5. We’re forging new methods of expression in drag performance
The art of drag has a complicated history. On one end, drag has been a tool of gender liberation, allowing trans, gender non-conforming, and non-binary performers to show off their gender expression in exuberant acts. On the other hand, there is some drag which upholds harmful stereotypes about femininity, and especially about trans-femininity, usually performed by cis drag performers. However, anyone can perform in a drag show, and non-binary performers are influencing the evolution of drag by refusing to fall into the tired old tropes.
While most of the non-binary drag performances I know about are performances I’ve seen personally and in a local setting, these sorts of drag performances do exist and are transcendent. One performer I’ve seen really rock it goes by the stage name Esme Rodriguez (http://dragworld.net/tag/esme-rodriguez/), serving a full face of aggressive femininity and audacious sexuality. Along with their drag work co-directed the documentary “Genderf*kation: A Gender Emancipation”, which highlights the experiences of transgender and non-binary individuals living in the Twin Cities area.
Non-binary individuals rock because we spin our genders into shimmering art.
6. We rock because we share a common identity with non-binary space rocks!
The children’s cartoon “Steven Universe” has received much acclaim from queer and feminist communities for representing same-gender relationships and for representing a narrative of boyhood in Steven that rejects toxic masculinity. The non-binary community has found a lot of strength in the Crystal Gems, the protagonists of the show who demonstrate a rainbow of gender possibility. Amethyst fluidly and happily morphs to-and-from various forms, including Purple Puma, a macho wrestler who sports a stellar purple unitard. While Rebecca Sugar, who created the show, has never specifically used the words “non-binary” to describe the Crystal Gems, she has also publicly stated that the gems are genderless, which, for a children’s cartoon on a major network, is tremendously exciting.
There is also empowerment in identifying with characters who are possibly non-binary who also present as femme; too often, even in queer, trans, and non-binary communities, we associate masculinity as the ideal gender, whether that is in a pre-occupation with men’s wear or within a toxic characteristic in the gay men’s community to explicitly state in dating profiles that “no femmes” are desired. Femmephobia is real, and the fact of the matter is that the non-binary umbrella certainly includes feminine expressions. The existence of a cartoon that praises femme, possibly (probably) non-binary protagonists is fantastic, and will hopefully inspire scores of new cartoons featuring non-binary protagonists to come.
More Radical Reads: I’m Gender Non-Conforming – And I Need People to Stop Pressuring Me to Pass
7. We are experiencing a blossoming of non-binary youth
Our current youth are remarkably skilled at describing queer identities, non-binary identities included. Introducing oneself with your gender pronouns in group and organizational settings is becoming more common even in schoolrooms, thanks to the bravery of non-binary youth to advocate for basic respect and non-binary visibility. Previously mentioned Amandla Stenberg is one example of a non-binary youth blazing a new path for self-identification. With non-binary youth becoming more and more present in the media, more youth will assumedly become more comfortable with naming themselves as non-binary, creating a new precedent and infinite possibilities of gender expression and identity for the next generations.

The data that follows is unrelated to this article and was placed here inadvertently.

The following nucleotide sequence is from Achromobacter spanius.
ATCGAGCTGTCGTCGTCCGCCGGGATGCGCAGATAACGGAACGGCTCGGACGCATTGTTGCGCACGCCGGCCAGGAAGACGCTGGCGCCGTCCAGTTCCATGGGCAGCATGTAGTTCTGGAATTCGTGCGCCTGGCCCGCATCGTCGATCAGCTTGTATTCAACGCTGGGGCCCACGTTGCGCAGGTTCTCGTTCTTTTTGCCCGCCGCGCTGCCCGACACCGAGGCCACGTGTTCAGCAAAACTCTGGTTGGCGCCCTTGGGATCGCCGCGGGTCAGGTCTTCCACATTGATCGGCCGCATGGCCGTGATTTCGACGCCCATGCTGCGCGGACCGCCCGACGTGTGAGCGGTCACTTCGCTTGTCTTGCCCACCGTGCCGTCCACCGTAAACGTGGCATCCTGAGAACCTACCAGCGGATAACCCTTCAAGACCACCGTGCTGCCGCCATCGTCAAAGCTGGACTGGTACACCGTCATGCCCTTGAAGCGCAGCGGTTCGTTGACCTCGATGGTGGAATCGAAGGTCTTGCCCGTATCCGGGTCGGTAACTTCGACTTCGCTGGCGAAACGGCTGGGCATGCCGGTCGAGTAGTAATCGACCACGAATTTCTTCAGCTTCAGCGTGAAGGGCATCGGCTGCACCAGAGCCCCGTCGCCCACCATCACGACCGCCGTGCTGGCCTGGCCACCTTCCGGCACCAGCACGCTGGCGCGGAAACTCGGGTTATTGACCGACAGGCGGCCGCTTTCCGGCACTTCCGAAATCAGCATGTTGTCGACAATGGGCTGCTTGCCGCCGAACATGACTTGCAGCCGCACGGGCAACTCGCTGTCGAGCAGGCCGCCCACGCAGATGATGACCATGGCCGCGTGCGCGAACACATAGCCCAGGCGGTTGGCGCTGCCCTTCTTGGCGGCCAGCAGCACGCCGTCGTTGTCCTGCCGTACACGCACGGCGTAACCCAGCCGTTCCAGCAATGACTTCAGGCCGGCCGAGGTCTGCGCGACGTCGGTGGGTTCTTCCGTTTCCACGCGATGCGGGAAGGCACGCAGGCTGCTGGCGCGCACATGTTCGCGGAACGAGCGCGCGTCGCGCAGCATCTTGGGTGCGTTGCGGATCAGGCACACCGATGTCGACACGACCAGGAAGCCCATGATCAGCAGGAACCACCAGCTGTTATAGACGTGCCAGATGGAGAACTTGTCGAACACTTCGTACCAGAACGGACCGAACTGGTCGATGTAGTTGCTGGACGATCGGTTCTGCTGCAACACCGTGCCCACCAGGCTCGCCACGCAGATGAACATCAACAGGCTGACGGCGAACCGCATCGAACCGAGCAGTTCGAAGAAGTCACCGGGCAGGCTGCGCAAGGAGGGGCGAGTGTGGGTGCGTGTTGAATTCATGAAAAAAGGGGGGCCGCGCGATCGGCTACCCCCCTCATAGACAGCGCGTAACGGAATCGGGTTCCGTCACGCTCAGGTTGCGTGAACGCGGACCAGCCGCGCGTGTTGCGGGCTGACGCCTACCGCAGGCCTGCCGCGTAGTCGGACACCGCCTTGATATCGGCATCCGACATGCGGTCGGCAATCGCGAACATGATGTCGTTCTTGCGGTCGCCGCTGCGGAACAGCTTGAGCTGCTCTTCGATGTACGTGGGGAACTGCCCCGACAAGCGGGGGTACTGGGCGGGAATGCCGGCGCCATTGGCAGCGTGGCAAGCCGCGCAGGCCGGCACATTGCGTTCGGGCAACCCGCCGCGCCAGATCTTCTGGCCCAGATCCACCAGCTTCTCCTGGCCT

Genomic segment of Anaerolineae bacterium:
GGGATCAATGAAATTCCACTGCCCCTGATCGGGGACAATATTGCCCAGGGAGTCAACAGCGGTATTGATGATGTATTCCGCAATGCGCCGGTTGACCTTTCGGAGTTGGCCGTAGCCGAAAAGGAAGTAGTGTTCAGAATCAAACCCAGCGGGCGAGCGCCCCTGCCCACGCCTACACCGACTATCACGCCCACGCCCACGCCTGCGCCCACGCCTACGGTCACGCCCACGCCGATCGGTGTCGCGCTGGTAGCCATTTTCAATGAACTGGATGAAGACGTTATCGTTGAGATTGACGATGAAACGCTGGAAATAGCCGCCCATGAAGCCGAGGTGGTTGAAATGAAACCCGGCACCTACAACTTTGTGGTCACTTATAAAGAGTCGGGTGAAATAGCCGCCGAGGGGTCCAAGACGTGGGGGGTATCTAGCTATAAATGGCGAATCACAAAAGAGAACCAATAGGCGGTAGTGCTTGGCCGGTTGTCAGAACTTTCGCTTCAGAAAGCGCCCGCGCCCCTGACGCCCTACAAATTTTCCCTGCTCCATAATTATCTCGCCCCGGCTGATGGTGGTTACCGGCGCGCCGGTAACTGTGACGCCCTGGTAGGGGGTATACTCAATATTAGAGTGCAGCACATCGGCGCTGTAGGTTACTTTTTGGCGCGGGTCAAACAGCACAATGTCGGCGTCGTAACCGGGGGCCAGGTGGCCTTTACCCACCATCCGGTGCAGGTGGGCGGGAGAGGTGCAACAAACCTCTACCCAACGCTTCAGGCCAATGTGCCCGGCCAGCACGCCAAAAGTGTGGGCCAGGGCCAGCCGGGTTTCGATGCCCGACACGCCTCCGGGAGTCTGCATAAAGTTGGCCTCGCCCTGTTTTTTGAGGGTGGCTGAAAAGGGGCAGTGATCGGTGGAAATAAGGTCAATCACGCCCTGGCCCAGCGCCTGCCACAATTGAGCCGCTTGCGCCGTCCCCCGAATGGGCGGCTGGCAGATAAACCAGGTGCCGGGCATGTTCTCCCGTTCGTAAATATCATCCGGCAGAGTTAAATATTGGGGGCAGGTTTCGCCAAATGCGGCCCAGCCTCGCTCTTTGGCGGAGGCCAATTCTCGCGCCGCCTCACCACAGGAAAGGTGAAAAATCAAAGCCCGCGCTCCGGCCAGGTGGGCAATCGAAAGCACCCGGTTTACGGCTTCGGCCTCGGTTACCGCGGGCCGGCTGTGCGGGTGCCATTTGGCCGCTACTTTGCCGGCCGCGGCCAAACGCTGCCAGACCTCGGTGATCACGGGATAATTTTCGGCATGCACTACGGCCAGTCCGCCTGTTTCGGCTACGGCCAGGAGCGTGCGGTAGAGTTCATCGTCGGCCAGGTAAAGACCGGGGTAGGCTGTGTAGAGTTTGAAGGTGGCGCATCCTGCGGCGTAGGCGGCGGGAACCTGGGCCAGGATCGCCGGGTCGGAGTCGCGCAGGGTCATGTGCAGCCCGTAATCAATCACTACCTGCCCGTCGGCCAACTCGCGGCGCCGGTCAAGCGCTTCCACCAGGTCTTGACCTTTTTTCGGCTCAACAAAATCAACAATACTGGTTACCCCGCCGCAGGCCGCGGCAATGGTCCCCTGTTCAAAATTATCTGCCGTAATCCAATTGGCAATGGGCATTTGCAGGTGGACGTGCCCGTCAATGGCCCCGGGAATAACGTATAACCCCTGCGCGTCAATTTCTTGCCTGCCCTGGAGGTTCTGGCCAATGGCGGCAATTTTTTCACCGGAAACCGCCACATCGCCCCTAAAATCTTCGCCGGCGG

8. We are actively influencing the evolution of language
The usage of the personal pronoun “they/them/theirs” has sparked a national academic debate about the pronoun’s grammatical validity. It’s becoming more and more frequently used, and has joined other articles of grammar to radicalize gender, such as the term “Ms.”, which was created to refer to a woman without depending on her marital status. Like the they pronoun, Ms. faced tremendous opposition from language purists and prescriptivists. Thank goodness for language descriptivists, those who study grammar and language transform with current usages! The Merriam-Webster dictionary recently added “They” into its database of “Words We’re Watching”, a landmark achievement in the fight against obligatory binary gender implicit in common language.
It’s also important to note that non-binary people are influencing languages other than English. The term Latinx was created as the gender-neutral alternative to Latino, Latina, and Latin@, explicitly to include those who fall outside of the gender binary. Hen is a gender-neutral pronoun, originating in the Finnish language, which recently was implemented as the standard personal referential pronoun in Swedish schools. A community that can transform language has real power. Let’s embrace that power, and that real, tangible change, and celebrate the non-binary community for all it can do!
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[Feature Image: A person with short dark hair. They are wearing large, ornate golden earrings and golden necklaces. They are wearing a yellow shirt and an ornate golden arm band. Source: Tjook]